Format

Send to

Choose Destination
Biochim Biophys Acta. 2011 Dec;1811(12):1001-10. doi: 10.1016/j.bbalip.2011.08.008. Epub 2011 Aug 22.

Tight association of N-terminal and catalytic subunits of rabbit 12/15-lipoxygenase is important for protein stability and catalytic activity.

Author information

1
Institute of Biochemistry, Charité-Universitätsmedizin Berlin, Berlin, Germany. igor_ivanov@gmx.de

Abstract

12/15-Lipoxygenases (12/15-LOXs) have been implicated in inflammatory and hyperproliferative diseases but the structural biology of these enzymes is not well developed. Most LOXs constitute single polypeptide chain proteins that fold into a two-domain structure. In the crystal structure the two domains are tightly associated, but small angle X-ray scattering data and dynamic fluorescence studies suggested a high degree of structural flexibility involving movement of the N-terminal domain relative to catalytic subunit. When we inspected the interdomain interface we have found a limited number of side-chain contacts which are involved in interactions of these two structural subunits. One of such contact points involves tyrosine 98 of N-terminal domain. This aromatic amino acid is invariant in vertebrate LOXs regardless of overall sequence identity. To explore in more detail the role of aromatic interactions in interdomain association we have mutated Y98 to various residues and quantified the structural and functional consequences of these alterations. We have found that loss of an aromatic moiety at position 98 impaired the catalytic activity and membrane binding capacity of the mutant enzymes. Although CD and fluorescence emission spectra of wild-type and mutant enzyme species were indistinguishable, the mutation led to enlargement of the molecular shape of the enzyme as detected by analytic gel filtration and this structural alteration was shown to be associated with a loss of protein thermal stability. The possible role of tight interdomain association for the enzyme's structural performance is discussed.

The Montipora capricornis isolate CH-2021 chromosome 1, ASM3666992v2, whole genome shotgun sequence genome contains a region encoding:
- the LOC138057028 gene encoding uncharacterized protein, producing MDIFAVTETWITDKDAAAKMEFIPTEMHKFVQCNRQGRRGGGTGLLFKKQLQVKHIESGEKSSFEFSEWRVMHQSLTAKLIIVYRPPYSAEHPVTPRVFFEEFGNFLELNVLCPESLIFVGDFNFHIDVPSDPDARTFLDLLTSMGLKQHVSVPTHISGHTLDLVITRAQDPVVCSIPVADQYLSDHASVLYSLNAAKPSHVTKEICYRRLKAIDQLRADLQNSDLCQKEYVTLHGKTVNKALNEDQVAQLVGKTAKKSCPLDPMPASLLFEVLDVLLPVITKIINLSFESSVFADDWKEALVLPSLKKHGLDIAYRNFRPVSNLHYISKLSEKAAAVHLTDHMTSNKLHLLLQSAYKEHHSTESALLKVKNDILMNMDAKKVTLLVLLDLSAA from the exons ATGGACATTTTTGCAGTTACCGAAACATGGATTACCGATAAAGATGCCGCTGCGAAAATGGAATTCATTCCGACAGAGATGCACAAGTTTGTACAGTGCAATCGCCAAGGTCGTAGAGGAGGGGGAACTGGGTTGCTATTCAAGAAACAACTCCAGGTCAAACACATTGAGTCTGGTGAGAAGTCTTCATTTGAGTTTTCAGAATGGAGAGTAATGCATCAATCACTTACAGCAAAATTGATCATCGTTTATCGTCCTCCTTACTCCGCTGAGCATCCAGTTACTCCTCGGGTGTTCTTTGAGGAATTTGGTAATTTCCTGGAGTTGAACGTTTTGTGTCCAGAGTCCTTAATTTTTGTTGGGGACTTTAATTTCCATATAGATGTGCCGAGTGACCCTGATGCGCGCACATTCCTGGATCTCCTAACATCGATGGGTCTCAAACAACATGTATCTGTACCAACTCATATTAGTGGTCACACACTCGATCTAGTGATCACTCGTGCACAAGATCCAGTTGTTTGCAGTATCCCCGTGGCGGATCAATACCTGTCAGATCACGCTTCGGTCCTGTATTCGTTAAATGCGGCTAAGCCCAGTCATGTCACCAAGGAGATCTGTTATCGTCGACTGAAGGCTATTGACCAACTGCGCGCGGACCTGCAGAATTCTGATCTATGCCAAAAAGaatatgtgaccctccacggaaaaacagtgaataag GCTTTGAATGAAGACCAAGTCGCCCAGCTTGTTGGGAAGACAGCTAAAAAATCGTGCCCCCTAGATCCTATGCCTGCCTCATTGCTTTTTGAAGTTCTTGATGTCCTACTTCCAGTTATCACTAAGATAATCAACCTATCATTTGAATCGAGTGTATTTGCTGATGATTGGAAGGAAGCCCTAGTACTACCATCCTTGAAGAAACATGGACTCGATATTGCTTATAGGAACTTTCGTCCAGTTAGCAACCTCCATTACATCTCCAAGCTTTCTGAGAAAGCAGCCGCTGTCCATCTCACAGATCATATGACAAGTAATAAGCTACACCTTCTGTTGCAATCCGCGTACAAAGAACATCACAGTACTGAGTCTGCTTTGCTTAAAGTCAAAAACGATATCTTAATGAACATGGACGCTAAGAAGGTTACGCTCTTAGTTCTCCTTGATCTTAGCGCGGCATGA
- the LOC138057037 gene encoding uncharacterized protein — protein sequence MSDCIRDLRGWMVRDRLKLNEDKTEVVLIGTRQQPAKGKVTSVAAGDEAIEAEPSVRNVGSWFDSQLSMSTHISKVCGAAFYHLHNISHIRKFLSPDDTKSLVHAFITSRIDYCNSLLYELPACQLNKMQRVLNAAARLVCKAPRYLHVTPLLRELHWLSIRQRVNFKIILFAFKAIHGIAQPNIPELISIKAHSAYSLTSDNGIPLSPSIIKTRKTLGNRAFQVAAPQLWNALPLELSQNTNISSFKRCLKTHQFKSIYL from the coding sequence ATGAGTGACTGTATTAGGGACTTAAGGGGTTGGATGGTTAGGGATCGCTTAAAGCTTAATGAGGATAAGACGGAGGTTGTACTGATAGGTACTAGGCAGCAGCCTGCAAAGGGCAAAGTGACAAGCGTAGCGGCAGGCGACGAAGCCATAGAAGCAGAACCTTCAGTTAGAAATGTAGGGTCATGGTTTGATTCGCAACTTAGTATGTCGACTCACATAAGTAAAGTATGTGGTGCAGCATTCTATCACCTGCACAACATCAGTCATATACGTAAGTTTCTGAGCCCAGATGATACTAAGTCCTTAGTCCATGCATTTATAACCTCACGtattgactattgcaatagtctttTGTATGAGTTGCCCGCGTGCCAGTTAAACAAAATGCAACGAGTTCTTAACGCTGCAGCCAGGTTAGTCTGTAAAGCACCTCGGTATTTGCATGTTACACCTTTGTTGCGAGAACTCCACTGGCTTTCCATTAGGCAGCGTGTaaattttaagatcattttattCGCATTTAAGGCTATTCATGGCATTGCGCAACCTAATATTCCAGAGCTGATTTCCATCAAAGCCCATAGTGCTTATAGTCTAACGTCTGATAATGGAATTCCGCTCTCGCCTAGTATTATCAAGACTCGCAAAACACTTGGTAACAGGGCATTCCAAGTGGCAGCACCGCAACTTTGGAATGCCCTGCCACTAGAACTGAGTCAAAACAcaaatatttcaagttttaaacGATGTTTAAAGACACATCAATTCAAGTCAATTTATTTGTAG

PMID:
21875687
DOI:
10.1016/j.bbalip.2011.08.008
[Indexed for MEDLINE]

Supplemental Content

Full text links

Icon for Elsevier Science
Loading ...
Support Center